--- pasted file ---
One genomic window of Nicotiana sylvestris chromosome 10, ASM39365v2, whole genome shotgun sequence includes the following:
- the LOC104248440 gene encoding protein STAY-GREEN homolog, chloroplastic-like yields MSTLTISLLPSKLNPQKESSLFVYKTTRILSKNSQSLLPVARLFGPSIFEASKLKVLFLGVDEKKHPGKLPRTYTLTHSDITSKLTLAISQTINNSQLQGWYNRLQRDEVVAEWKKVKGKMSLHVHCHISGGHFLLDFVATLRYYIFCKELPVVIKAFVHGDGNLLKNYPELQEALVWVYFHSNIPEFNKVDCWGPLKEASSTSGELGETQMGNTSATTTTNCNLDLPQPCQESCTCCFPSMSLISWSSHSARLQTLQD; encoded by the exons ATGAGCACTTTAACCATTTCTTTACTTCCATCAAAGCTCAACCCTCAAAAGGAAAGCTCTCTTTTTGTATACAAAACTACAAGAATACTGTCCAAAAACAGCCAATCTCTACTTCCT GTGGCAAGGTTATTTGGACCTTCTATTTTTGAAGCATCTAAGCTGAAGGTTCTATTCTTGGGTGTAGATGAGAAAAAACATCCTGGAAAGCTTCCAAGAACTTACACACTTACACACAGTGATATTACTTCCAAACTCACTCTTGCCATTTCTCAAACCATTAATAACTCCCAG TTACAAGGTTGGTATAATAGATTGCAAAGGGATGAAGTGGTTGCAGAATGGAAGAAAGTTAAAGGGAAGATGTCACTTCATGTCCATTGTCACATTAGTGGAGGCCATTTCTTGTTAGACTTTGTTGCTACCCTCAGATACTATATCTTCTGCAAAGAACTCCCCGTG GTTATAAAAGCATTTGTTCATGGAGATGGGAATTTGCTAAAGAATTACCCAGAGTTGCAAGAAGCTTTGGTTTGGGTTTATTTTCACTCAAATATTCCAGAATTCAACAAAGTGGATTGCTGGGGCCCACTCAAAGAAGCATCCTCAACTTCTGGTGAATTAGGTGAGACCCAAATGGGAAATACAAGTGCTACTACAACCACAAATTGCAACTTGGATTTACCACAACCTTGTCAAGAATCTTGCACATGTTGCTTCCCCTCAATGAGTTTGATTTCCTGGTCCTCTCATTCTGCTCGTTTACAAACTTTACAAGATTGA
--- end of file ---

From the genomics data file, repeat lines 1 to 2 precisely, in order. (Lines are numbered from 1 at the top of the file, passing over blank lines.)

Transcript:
One genomic window of Nicotiana sylvestris chromosome 10, ASM39365v2, whole genome shotgun sequence includes the following:
- the LOC104248440 gene encoding protein STAY-GREEN homolog, chloroplastic-like yields MSTLTISLLPSKLNPQKESSLFVYKTTRILSKNSQSLLPVARLFGPSIFEASKLKVLFLGVDEKKHPGKLPRTYTLTHSDITSKLTLAISQTINNSQLQGWYNRLQRDEVVAEWKKVKGKMSLHVHCHISGGHFLLDFVATLRYYIFCKELPVVIKAFVHGDGNLLKNYPELQEALVWVYFHSNIPEFNKVDCWGPLKEASSTSGELGETQMGNTSATTTTNCNLDLPQPCQESCTCCFPSMSLISWSSHSARLQTLQD; encoded by the exons ATGAGCACTTTAACCATTTCTTTACTTCCATCAAAGCTCAACCCTCAAAAGGAAAGCTCTCTTTTTGTATACAAAACTACAAGAATACTGTCCAAAAACAGCCAATCTCTACTTCCT GTGGCAAGGTTATTTGGACCTTCTATTTTTGAAGCATCTAAGCTGAAGGTTCTATTCTTGGGTGTAGATGAGAAAAAACATCCTGGAAAGCTTCCAAGAACTTACACACTTACACACAGTGATATTACTTCCAAACTCACTCTTGCCATTTCTCAAACCATTAATAACTCCCAG TTACAAGGTTGGTATAATAGATTGCAAAGGGATGAAGTGGTTGCAGAATGGAAGAAAGTTAAAGGGAAGATGTCACTTCATGTCCATTGTCACATTAGTGGAGGCCATTTCTTGTTAGACTTTGTTGCTACCCTCAGATACTATATCTTCTGCAAAGAACTCCCCGTG GTTATAAAAGCATTTGTTCATGGAGATGGGAATTTGCTAAAGAATTACCCAGAGTTGCAAGAAGCTTTGGTTTGGGTTTATTTTCACTCAAATATTCCAGAATTCAACAAAGTGGATTGCTGGGGCCCACTCAAAGAAGCATCCTCAACTTCTGGTGAATTAGGTGAGACCCAAATGGGAAATACAAGTGCTACTACAACCACAAATTGCAACTTGGATTTACCACAACCTTGTCAAGAATCTTGCACATGTTGCTTCCCCTCAATGAGTTTGATTTCCTGGTCCTCTCATTCTGCTCGTTTACAAACTTTACAAGATTGA